Selected Previous Research

Comparative Analysis of Canadian Media Coverage as it Pertains to Different Faith Groups in Canada.

This study provides a comprehensive literature review of the existing research on Canadian media coverage of faith groups through the available, previously-conducted research (academic, polls, media releases, etc.), in the form of quantitative results (e.g., statistics, percentages) and qualitative findings (e.g., syntheses, categorizations). It focuses on media depictions of Christians, Jews, Muslims, Buddhists, Hindus, and Sikhs. Statistics project that the Canadian population of non-Christian denominations is constantly increasing. The ability of these citizens to engage with fellow Canadians and fully participate in society is influenced by how they are portrayed in mainstream media, and resulting attitudes about such portrayals. Canadian media portrayals of various religions and faith groups have played an influential role in public perceptions of these faith groups in Canada. The media also play a crucial role in shaping debate about the role of religion in the public sphere, a growing consideration in the development of government policy.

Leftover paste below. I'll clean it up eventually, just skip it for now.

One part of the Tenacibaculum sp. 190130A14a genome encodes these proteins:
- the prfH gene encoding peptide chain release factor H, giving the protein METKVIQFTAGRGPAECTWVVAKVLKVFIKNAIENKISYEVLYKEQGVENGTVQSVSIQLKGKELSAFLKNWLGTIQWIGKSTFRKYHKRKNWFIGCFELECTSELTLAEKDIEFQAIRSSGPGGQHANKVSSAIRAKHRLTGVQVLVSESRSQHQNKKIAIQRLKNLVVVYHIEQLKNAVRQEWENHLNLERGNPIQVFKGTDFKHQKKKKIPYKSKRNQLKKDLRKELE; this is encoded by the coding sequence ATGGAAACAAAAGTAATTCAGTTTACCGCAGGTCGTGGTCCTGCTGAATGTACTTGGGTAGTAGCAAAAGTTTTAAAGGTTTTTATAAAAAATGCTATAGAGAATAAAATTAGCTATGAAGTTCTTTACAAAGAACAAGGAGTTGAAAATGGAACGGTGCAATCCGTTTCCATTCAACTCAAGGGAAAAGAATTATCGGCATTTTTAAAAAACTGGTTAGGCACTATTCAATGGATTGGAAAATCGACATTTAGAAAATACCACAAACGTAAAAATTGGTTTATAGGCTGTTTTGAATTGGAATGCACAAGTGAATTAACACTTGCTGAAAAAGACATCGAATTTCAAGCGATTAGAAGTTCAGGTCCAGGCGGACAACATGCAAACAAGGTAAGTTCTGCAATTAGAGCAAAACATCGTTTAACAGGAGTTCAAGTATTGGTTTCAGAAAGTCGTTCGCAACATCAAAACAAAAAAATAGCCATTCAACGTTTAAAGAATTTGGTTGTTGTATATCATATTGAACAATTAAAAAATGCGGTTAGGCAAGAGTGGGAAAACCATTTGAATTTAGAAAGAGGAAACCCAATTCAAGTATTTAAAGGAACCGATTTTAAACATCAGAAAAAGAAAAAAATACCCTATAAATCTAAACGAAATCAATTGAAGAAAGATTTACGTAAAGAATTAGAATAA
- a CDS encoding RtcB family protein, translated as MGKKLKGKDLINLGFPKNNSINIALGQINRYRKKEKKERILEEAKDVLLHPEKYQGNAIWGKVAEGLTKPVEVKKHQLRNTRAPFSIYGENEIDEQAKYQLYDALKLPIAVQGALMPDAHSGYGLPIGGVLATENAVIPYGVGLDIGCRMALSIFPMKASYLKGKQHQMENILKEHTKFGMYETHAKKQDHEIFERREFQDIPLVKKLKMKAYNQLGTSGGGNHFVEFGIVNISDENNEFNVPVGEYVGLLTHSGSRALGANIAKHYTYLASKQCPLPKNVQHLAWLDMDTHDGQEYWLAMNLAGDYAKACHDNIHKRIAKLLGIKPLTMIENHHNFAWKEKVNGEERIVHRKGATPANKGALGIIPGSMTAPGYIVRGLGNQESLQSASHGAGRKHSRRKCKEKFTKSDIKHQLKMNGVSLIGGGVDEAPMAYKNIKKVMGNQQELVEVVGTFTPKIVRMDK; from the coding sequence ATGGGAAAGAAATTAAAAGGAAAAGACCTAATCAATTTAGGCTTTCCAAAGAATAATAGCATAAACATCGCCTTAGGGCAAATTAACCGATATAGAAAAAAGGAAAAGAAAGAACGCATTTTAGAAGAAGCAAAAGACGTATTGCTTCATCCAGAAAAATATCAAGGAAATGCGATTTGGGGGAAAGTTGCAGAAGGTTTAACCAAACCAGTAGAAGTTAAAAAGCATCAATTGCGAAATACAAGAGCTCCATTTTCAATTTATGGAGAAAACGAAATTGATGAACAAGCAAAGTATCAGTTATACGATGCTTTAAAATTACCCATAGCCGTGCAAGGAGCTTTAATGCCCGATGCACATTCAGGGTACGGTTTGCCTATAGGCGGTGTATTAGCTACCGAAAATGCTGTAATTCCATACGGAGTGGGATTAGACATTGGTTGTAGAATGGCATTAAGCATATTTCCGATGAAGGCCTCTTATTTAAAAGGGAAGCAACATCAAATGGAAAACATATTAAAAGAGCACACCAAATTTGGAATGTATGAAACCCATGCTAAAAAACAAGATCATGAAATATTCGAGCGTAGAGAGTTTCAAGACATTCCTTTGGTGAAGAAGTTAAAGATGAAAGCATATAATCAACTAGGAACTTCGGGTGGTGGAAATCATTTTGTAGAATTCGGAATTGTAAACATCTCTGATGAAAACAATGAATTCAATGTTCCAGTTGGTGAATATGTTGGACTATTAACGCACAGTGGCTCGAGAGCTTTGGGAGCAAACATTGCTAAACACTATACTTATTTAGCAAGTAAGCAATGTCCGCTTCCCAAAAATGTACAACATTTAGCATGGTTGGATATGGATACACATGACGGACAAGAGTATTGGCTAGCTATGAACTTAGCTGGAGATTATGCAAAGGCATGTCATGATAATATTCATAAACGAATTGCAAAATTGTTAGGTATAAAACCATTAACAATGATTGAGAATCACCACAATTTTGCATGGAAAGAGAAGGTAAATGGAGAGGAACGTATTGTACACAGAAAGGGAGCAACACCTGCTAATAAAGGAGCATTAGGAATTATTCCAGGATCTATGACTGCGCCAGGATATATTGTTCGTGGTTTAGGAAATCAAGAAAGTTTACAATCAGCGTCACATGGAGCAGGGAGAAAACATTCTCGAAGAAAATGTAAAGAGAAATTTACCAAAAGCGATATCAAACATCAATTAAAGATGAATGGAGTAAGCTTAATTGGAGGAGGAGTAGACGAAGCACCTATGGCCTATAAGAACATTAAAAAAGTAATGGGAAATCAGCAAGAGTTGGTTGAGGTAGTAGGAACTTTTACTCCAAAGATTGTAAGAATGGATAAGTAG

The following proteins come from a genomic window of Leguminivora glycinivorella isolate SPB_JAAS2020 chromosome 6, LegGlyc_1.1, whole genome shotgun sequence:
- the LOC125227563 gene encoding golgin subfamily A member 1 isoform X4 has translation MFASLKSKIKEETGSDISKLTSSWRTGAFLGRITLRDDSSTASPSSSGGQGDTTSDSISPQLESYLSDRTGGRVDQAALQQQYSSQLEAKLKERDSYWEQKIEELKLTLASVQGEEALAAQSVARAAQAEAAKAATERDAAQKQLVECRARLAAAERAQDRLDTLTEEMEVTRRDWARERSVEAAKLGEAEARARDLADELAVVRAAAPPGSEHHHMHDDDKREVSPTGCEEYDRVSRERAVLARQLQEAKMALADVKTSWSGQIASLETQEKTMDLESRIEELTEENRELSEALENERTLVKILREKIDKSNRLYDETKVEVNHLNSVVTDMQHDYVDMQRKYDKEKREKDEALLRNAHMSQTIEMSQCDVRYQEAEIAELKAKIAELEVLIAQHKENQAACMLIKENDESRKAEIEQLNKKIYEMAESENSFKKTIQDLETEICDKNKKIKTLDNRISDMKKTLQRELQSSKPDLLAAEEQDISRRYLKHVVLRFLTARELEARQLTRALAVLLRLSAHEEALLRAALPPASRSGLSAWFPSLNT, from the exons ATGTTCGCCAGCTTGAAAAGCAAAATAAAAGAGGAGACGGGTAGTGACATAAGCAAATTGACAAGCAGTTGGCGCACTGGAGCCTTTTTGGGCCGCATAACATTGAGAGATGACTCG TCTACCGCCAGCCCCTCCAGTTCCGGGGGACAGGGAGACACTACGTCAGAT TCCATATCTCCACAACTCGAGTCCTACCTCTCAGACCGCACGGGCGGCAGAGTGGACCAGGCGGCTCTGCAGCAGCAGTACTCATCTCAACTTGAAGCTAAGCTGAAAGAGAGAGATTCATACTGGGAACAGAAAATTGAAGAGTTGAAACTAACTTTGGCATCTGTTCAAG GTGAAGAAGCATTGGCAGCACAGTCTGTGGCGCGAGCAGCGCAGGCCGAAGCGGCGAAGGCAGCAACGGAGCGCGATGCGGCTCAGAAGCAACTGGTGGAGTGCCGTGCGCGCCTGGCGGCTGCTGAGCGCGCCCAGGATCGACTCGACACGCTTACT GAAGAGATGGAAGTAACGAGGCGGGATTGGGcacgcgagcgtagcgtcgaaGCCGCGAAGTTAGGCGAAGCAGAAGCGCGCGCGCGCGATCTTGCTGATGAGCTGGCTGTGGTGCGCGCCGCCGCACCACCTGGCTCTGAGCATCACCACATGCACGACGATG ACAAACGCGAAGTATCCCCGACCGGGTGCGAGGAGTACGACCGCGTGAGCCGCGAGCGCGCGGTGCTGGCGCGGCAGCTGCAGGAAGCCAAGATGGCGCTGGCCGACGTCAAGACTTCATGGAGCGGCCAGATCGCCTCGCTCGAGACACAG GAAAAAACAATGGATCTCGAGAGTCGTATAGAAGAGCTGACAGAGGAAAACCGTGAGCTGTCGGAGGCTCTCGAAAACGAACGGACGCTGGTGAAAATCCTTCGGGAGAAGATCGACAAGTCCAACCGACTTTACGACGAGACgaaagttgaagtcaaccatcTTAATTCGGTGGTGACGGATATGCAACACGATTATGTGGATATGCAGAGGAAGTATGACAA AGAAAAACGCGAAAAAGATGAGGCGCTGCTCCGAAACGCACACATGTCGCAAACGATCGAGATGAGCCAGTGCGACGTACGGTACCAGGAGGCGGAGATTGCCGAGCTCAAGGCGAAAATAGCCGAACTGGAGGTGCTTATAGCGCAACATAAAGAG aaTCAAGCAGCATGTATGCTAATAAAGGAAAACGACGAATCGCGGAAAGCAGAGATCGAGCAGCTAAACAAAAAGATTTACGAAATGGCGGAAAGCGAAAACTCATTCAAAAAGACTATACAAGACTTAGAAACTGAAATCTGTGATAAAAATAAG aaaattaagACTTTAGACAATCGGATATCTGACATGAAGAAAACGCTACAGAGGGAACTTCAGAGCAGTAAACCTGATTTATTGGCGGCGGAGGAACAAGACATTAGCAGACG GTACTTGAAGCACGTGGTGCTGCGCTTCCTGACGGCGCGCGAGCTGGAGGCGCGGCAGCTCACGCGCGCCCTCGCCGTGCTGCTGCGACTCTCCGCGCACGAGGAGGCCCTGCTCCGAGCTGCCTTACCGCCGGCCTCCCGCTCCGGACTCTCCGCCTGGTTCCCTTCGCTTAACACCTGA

CIC

Review of Evidence about Community Perceptions of National Security in Canada.

This research project provides a literature review of the existing research on perceptions of Canadians with various cultural backgrounds regarding issues of national security, terrorism, and government policies. Specifically, this review focuses on two points: how attitudes, opinions, and behaviours of Canadians of various ethnicities have been affected by events and media coverage related to terrorism; and how attitudes, opinions, and behaviours of Canadians of various ethnicities have been affected by national security measures in Canada. To help contextualize and compare these perceptions, this review goes into further depth on what is known about perceptions in two Canadian minority communities--Arabs and Muslims--alongside the majority populations. Research shows these minority groups have been the most affected by media coverage of terrorism and national security measures and government policies. It also discusses perceptions of major terror events; mainly, the Air India bombing, the Front de libération du Québec (FLQ) crisis, the listing of the Liberation Tigers of Tamil Eelam (LTTE) as a terrorist organization, Project Thread, the September 11th, 2001 terrorist attacks on United States (9/11), and the 2006 Toronto terrorism case.

Research on Settlement Programming through the Canadian Media.